Stock futures fall 0.3 pct. in Europe, Nasdaq fall

Stock futures fall 0.3 pct. in Europe, Nasdaq fall

EUROSTOXX 50 and FTSE futures both slowed by 0.3 percent in Europe. S&P 500 stock futures lost early gains to drop 0.6 percent, while Nasdaq futures fell 0.5 percent. Both are not close to the highs of last year, with the S&P falling for six straight weeks.

MSCI's broadest index of Asia-Pacific shares outside Japan lost early gains to a new low of 2.7 percent last week when it hit a two-year low.

Japan's Nikkei clung to gains of 0.5 percent, having lost 2.1 percent last week, even though a weak yen offered some support to exporters.

A hyper-hawkish Federal Reserve has led to a sharp tightening of financial conditions, which led Goldman Sachs to cut its 2022 GDP growth forecast to 2.4 percent, from 2.6 percent. The growth in 2023 is now 1.6 percent, up from 2.2 percent on an annual basis.

The financial conditions index has narrowened by over 100 basis points, which should lead to a drag on GDP growth of about 1 pp, according to Goldman Sachs economist Jan Hatzius.

In part because we think the Fed will deliver on what is priced, we expect that the recent tightening of financial conditions will continue. Futures imply 50 basis-point hikes in June and July and rates between 2.5 -- 3.0 percent by the end of the year, from the current 0.75 -- 1.0 percent.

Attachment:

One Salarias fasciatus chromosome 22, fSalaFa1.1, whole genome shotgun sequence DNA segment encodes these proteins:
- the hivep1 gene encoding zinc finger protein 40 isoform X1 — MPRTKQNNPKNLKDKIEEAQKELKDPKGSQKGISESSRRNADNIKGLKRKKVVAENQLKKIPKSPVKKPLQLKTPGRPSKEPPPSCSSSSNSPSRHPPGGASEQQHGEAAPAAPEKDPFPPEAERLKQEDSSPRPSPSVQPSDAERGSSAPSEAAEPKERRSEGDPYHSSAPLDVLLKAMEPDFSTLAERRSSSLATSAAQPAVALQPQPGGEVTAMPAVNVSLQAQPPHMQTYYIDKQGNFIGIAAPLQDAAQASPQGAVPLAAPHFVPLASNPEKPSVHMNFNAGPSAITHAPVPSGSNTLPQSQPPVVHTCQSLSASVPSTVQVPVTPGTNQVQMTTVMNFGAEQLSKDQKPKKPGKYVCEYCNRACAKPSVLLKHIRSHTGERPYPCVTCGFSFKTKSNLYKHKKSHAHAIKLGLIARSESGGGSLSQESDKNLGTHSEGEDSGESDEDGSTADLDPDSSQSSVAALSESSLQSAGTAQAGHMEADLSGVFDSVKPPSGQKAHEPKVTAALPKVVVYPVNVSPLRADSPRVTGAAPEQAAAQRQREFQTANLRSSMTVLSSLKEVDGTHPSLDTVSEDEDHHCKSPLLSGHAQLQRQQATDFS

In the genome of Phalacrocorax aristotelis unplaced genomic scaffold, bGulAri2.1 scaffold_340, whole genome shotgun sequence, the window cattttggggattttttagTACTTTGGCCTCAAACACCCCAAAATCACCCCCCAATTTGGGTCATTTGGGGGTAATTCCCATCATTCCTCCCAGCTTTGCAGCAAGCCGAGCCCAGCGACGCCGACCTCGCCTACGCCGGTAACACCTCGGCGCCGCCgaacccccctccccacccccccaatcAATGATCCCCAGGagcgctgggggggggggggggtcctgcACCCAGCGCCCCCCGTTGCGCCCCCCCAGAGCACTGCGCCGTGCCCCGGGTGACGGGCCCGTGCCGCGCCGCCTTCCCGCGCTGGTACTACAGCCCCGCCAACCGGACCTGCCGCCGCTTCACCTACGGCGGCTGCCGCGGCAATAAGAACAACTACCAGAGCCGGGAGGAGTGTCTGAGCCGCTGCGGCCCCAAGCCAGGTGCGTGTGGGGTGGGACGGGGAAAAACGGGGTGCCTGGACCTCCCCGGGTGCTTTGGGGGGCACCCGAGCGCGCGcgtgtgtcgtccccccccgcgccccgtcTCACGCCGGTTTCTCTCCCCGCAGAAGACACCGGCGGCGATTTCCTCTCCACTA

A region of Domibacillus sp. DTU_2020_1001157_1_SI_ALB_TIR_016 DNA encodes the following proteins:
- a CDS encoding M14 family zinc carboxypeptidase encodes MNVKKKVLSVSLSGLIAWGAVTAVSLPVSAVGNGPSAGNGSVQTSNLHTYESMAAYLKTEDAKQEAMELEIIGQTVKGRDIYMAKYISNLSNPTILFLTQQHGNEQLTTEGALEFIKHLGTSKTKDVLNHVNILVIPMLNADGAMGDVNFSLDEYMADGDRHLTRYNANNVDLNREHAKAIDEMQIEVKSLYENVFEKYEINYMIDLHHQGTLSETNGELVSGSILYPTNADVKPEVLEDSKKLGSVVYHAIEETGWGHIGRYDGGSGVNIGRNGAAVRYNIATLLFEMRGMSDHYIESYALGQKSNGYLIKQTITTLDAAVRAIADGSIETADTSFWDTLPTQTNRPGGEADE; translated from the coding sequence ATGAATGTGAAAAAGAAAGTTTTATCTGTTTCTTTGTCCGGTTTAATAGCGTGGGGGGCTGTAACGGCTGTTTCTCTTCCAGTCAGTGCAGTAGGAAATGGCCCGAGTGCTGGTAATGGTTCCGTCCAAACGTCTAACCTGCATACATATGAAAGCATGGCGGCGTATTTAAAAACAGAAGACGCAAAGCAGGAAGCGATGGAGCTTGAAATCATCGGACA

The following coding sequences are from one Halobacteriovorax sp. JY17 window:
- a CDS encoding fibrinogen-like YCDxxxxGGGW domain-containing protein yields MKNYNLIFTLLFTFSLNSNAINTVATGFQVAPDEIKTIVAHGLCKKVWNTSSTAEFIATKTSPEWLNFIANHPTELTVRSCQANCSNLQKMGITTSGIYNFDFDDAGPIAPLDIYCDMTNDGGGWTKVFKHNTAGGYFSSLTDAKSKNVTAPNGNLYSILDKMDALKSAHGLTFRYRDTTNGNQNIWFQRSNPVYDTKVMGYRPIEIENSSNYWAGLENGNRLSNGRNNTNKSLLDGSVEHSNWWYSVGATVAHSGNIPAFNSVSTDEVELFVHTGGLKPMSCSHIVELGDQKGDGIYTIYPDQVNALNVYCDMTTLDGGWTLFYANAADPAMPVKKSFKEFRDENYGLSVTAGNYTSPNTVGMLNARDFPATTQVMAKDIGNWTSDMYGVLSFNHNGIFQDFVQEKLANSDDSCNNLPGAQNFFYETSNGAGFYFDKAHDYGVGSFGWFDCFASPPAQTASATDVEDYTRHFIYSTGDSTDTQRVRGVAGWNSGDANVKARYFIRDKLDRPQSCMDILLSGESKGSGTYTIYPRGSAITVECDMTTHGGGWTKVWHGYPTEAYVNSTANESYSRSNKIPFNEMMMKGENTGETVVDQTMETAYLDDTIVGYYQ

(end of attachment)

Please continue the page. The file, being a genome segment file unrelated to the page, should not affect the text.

Fears that the tightening will lead to a recession spurred a rally in bonds last week, which saw 10 year yields drop 21 basis points from peaks of 3.20 percent. Early on Monday, yields were easing to reach 2.91 percent.

The dollar came off a two-decade top, though not by much. The dollar index was last at 104.560 and within a spitting distance of the 105.010 peak.

The euro was at $1.0403 after getting as low as $1.0348 last week. The dollar fell to 129.02 yen after the collapse of TerraUSD, a so-called stable coin, which seemed to get a safe-haven bid.

In commodity markets, gold was pressured by high yields and a strong dollar, and was last at $1,809 an ounce, having lost 3.8% last week.

Oil prices reversed course. Brent lost $2.31 to $109.24, while US crude fell $2.14 to $108.35.